The scenario around the wine district of Vittoria is different. The territories of production include the municipalities of Ragusa, Vittoria, Comiso, Acate, Chiaramonte Gulfi, Santa Croce Camerina, Niscemi, Gela, Caltagirone, Licodia Eubea, Riesi, Butera, Mazzarino and Mazzarrone (five in the Ragusa province, two in the Caltanissetta province and two in the Catania province). The area is delimited to the north by the Erei mountains and to the south by the Mediterranean Sea. The inland is occupied by the majestic Iblei mountains from which many waterways descend. The streams have dug through the land and shaped valleys on which the vineyards climb, and through the thermal breezes coming from the coast, which can deeply affect the climate, creating abnormal temperature excursions close to twenty degrees. On Vittoria’s hills, the soils are differentiated by Millennial stormwater runoff, producers are able to use this to produce red wines characterized by structure and sapidity versus tremendously drinkable wines of immediacy of fruit. To visit the vineyard estates, it is necessary to go down into these valleys completely submerged by cultivations.

The possibilities are endless. The variability of climatic conditions with the multiplicity and succession of the soil (clay, sandy-loamy, limestone soils) allow producers to interpret their personal and intimate Sicily in their bottles of wines. The finesse of the Cerasuolo by Vittoria Docg is expressed in blends composed of the only two native vines allowed by the disciplinary: Nero d’Avola and Frappato, in 50 to 70% and 30 to 50% respectively. The two contrasting varieties prove to be extremely complementary. The fragrance of Frappato goes perfectly with the more meditative aspect of Nero d’Avola, creating unique wines. These styles of wines are neither light nor heavy, they go beyond any concept of the seasonality of wines. The depth and structure of Nero d’Avola are lightened and harmonized by the fresher aromas and elegance of the fantastic Frappato. Wine must speak for the territory as much as it can give a little hint of the soul of its inhabitants. Vittoria’s wines are bright and exuberant, just like the people there.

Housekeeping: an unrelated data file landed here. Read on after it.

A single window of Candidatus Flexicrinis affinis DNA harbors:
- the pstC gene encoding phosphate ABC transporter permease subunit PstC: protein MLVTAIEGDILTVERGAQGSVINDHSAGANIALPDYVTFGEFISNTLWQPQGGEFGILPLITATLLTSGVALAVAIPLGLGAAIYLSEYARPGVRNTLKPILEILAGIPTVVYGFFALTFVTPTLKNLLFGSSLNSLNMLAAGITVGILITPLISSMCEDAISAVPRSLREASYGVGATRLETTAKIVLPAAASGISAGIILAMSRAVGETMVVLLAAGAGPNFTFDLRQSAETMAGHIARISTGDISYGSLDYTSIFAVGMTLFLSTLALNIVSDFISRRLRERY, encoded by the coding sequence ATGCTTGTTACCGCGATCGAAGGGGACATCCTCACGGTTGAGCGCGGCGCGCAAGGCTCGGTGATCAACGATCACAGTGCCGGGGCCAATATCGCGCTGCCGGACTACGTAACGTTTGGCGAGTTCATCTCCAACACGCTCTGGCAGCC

Land of tales with a wide array of beautiful wine estates to visit
South-East Sicily is one of the most coveted wine destinations for wine lovers and wine connoisseurs. Wine tourism has become a key factor for territorial promotion. There is an increasing number of tourists who visit these lands just to discover the wine traditions. While visitors discover the mosaic of small and large wineries hidden in every corner of those lands, the protagonists of the Sicilian wine scene have understood the infinite potential of their land and they are moving towards the future, offering more impeccable travel proposals, starting from unique experiences in the cellar, through food delicatesse, to beautiful retreats. The “blend” of ancient traditions and modern cultivation practices with market strategies and investments for hospitality and tourism has made Sicily one of the most interesting wine destinations in Italy. The pulsating center of the area is Syracuse. The City of Syracuse combines works of the Greco-Roman era, spectacular squares, artisan boutiques, and of course the breathtaking shores and a crystal-clear sea. To the Southwest lies Val di Noto. The rolling hills or the valley frame a few beautiful late-baroque towns such as Noto, Ragusa, Modica and Scicli. Perfect places to enjoy gastronomic delights in small Osterie, Taverns, or Michelin-starred restaurants, surrounded by works of art and monuments that exude the history of man. The rest of the land is wild with luscious green vineyards, rocky ravines and prehistoric tombs, a thread woven between nature and man that run from the hills to an uncontaminated rugged coastline. A wide array of properties with great wine production and hospitality proposals for wine enthusiasts and wine professionals. Here are the wineries we visited during the magnificent tour.

Assovini
Assovini was founded in 1998 and it is the organization that most supported and carried out the territorial development project in the last 25 years for wine production and wine tourism. Today, along with 90 producers and nearly 900 labels produced, they are aiming to bring the fantastic value of Sicilian wines worldwide. In this direction Assovini in 2004 created the event Sicilia en premieur: A yearly itinerant event where the producers and the members of Assovini, lead a selected international press through tastings, tours, masterclasses, and conventions.